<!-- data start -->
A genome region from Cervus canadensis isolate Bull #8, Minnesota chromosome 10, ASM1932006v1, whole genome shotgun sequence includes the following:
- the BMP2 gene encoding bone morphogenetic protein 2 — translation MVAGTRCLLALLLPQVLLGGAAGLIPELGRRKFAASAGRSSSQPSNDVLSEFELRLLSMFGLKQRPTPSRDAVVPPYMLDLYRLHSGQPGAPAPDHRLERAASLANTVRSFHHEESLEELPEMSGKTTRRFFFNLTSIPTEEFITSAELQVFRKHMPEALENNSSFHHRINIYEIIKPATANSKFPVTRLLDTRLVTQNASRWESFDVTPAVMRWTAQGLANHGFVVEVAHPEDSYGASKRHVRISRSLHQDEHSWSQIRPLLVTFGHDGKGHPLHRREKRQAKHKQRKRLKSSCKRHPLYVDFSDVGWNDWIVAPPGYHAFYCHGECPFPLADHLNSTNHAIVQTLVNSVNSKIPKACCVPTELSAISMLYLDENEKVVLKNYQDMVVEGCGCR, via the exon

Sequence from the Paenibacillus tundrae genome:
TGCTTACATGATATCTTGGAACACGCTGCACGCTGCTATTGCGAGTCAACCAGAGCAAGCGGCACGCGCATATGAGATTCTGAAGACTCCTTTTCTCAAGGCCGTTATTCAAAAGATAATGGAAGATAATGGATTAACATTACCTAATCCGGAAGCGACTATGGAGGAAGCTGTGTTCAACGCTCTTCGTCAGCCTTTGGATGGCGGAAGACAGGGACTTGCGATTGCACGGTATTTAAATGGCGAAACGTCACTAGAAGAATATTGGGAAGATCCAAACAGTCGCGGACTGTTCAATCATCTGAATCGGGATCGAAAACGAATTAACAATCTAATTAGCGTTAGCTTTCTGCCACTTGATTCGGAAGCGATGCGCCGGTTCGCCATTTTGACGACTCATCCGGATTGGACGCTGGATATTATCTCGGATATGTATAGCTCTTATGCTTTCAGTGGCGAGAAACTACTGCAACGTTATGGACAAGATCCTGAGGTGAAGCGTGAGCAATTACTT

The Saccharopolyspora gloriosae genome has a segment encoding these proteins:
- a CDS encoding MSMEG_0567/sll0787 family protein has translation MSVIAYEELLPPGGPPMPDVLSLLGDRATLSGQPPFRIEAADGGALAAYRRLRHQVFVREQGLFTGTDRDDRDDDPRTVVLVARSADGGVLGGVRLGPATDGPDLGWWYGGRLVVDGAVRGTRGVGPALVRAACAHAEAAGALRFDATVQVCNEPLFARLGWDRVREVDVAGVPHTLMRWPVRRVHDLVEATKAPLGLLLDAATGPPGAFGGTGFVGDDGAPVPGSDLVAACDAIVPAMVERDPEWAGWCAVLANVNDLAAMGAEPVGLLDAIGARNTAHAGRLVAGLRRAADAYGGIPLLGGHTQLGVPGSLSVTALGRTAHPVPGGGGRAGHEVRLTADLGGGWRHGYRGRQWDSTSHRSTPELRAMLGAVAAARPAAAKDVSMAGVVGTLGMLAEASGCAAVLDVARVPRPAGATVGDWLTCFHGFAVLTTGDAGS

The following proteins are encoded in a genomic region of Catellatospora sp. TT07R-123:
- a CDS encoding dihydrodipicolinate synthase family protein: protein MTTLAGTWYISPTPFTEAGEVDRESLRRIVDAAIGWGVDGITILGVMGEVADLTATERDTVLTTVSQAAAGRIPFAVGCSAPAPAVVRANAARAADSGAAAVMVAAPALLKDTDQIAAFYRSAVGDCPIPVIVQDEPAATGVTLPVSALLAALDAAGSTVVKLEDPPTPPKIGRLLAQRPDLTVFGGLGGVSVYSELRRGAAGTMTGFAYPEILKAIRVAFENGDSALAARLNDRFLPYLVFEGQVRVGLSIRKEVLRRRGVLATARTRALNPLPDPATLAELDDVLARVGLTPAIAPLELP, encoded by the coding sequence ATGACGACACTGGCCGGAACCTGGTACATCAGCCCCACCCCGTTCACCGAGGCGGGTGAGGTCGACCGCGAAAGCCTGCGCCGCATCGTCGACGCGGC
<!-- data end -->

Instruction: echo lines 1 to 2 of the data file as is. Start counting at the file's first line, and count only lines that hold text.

A genome region from Cervus canadensis isolate Bull #8, Minnesota chromosome 10, ASM1932006v1, whole genome shotgun sequence includes the following:
- the BMP2 gene encoding bone morphogenetic protein 2 — translation MVAGTRCLLALLLPQVLLGGAAGLIPELGRRKFAASAGRSSSQPSNDVLSEFELRLLSMFGLKQRPTPSRDAVVPPYMLDLYRLHSGQPGAPAPDHRLERAASLANTVRSFHHEESLEELPEMSGKTTRRFFFNLTSIPTEEFITSAELQVFRKHMPEALENNSSFHHRINIYEIIKPATANSKFPVTRLLDTRLVTQNASRWESFDVTPAVMRWTAQGLANHGFVVEVAHPEDSYGASKRHVRISRSLHQDEHSWSQIRPLLVTFGHDGKGHPLHRREKRQAKHKQRKRLKSSCKRHPLYVDFSDVGWNDWIVAPPGYHAFYCHGECPFPLADHLNSTNHAIVQTLVNSVNSKIPKACCVPTELSAISMLYLDENEKVVLKNYQDMVVEGCGCR, via the exon